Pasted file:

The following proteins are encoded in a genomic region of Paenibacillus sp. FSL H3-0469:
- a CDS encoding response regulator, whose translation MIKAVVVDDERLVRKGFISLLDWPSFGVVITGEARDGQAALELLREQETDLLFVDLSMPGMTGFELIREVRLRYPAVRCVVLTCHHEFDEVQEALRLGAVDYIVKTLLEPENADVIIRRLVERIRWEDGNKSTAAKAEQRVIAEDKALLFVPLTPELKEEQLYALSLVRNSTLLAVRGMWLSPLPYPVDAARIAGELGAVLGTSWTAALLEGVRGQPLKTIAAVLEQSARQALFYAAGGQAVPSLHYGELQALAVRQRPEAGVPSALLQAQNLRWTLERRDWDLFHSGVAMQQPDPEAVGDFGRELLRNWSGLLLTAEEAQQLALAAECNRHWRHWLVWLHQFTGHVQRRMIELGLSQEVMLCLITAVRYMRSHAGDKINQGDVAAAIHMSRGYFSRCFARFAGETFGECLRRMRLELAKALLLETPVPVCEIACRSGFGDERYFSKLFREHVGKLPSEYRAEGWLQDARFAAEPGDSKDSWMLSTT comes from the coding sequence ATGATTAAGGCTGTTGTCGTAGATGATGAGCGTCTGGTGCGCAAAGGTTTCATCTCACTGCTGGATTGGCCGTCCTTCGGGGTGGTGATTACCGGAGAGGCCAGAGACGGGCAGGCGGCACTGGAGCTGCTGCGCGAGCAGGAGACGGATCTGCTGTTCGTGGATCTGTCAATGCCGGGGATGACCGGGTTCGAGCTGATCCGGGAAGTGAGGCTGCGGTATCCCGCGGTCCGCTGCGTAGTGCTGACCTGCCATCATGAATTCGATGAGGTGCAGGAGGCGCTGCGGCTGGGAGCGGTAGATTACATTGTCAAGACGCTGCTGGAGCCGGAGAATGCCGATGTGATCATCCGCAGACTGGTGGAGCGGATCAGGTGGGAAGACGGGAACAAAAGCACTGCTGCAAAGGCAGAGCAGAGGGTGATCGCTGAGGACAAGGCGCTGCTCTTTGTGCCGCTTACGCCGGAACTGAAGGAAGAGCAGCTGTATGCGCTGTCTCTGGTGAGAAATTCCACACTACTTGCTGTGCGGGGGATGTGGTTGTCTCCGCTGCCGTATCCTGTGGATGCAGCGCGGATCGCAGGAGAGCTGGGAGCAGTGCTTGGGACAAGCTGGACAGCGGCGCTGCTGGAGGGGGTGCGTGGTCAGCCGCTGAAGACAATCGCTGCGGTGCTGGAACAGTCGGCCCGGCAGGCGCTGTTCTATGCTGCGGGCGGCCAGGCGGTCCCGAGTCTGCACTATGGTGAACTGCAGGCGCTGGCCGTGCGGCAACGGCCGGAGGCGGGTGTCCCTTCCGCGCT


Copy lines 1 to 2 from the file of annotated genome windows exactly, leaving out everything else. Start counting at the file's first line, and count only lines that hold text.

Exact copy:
The following proteins are encoded in a genomic region of Paenibacillus sp. FSL H3-0469:
- a CDS encoding response regulator, whose translation MIKAVVVDDERLVRKGFISLLDWPSFGVVITGEARDGQAALELLREQETDLLFVDLSMPGMTGFELIREVRLRYPAVRCVVLTCHHEFDEVQEALRLGAVDYIVKTLLEPENADVIIRRLVERIRWEDGNKSTAAKAEQRVIAEDKALLFVPLTPELKEEQLYALSLVRNSTLLAVRGMWLSPLPYPVDAARIAGELGAVLGTSWTAALLEGVRGQPLKTIAAVLEQSARQALFYAAGGQAVPSLHYGELQALAVRQRPEAGVPSALLQAQNLRWTLERRDWDLFHSGVAMQQPDPEAVGDFGRELLRNWSGLLLTAEEAQQLALAAECNRHWRHWLVWLHQFTGHVQRRMIELGLSQEVMLCLITAVRYMRSHAGDKINQGDVAAAIHMSRGYFSRCFARFAGETFGECLRRMRLELAKALLLETPVPVCEIACRSGFGDERYFSKLFREHVGKLPSEYRAEGWLQDARFAAEPGDSKDSWMLSTT comes from the coding sequence ATGATTAAGGCTGTTGTCGTAGATGATGAGCGTCTGGTGCGCAAAGGTTTCATCTCACTGCTGGATTGGCCGTCCTTCGGGGTGGTGATTACCGGAGAGGCCAGAGACGGGCAGGCGGCACTGGAGCTGCTGCGCGAGCAGGAGACGGATCTGCTGTTCGTGGATCTGTCAATGCCGGGGATGACCGGGTTCGAGCTGATCCGGGAAGTGAGGCTGCGGTATCCCGCGGTCCGCTGCGTAGTGCTGACCTGCCATCATGAATTCGATGAGGTGCAGGAGGCGCTGCGGCTGGGAGCGGTAGATTACATTGTCAAGACGCTGCTGGAGCCGGAGAATGCCGATGTGATCATCCGCAGACTGGTGGAGCGGATCAGGTGGGAAGACGGGAACAAAAGCACTGCTGCAAAGGCAGAGCAGAGGGTGATCGCTGAGGACAAGGCGCTGCTCTTTGTGCCGCTTACGCCGGAACTGAAGGAAGAGCAGCTGTATGCGCTGTCTCTGGTGAGAAATTCCACACTACTTGCTGTGCGGGGGATGTGGTTGTCTCCGCTGCCGTATCCTGTGGATGCAGCGCGGATCGCAGGAGAGCTGGGAGCAGTGCTTGGGACAAGCTGGACAGCGGCGCTGCTGGAGGGGGTGCGTGGTCAGCCGCTGAAGACAATCGCTGCGGTGCTGGAACAGTCGGCCCGGCAGGCGCTGTTCTATGCTGCGGGCGGCCAGGCGGTCCCGAGTCTGCACTATGGTGAACTGCAGGCGCTGGCCGTGCGGCAACGGCCGGAGGCGGGTGTCCCTTCCGCGCT